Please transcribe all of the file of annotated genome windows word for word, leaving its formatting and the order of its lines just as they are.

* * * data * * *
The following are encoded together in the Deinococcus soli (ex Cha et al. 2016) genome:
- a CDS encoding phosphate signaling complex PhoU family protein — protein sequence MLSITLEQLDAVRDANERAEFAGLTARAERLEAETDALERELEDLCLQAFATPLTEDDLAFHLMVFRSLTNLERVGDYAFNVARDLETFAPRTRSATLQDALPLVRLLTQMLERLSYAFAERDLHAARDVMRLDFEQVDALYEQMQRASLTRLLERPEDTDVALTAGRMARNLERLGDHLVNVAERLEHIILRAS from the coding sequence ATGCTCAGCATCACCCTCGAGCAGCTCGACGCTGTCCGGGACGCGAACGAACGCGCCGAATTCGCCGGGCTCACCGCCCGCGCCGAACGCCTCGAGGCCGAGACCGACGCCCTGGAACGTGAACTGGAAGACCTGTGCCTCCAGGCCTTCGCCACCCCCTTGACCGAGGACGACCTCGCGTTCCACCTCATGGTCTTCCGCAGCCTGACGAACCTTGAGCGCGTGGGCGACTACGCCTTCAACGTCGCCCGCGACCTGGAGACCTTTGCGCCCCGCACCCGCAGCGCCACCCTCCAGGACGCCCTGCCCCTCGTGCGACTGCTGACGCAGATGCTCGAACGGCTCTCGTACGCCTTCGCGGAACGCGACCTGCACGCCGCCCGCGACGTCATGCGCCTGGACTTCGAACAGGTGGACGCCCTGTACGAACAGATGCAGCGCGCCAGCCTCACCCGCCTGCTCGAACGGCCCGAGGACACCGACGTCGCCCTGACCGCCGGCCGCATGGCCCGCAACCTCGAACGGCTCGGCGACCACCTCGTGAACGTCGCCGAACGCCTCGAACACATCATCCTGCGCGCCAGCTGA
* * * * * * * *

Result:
The following are encoded together in the Deinococcus soli (ex Cha et al. 2016) genome:
- a CDS encoding phosphate signaling complex PhoU family protein — protein sequence MLSITLEQLDAVRDANERAEFAGLTARAERLEAETDALERELEDLCLQAFATPLTEDDLAFHLMVFRSLTNLERVGDYAFNVARDLETFAPRTRSATLQDALPLVRLLTQMLERLSYAFAERDLHAARDVMRLDFEQVDALYEQMQRASLTRLLERPEDTDVALTAGRMARNLERLGDHLVNVAERLEHIILRAS from the coding sequence ATGCTCAGCATCACCCTCGAGCAGCTCGACGCTGTCCGGGACGCGAACGAACGCGCCGAATTCGCCGGGCTCACCGCCCGCGCCGAACGCCTCGAGGCCGAGACCGACGCCCTGGAACGTGAACTGGAAGACCTGTGCCTCCAGGCCTTCGCCACCCCCTTGACCGAGGACGACCTCGCGTTCCACCTCATGGTCTTCCGCAGCCTGACGAACCTTGAGCGCGTGGGCGACTACGCCTTCAACGTCGCCCGCGACCTGGAGACCTTTGCGCCCCGCACCCGCAGCGCCACCCTCCAGGACGCCCTGCCCCTCGTGCGACTGCTGACGCAGATGCTCGAACGGCTCTCGTACGCCTTCGCGGAACGCGACCTGCACGCCGCCCGCGACGTCATGCGCCTGGACTTCGAACAGGTGGACGCCCTGTACGAACAGATGCAGCGCGCCAGCCTCACCCGCCTGCTCGAACGGCCCGAGGACACCGACGTCGCCCTGACCGCCGGCCGCATGGCCCGCAACCTCGAACGGCTCGGCGACCACCTCGTGAACGTCGCCGAACGCCTCGAACACATCATCCTGCGCGCCAGCTGA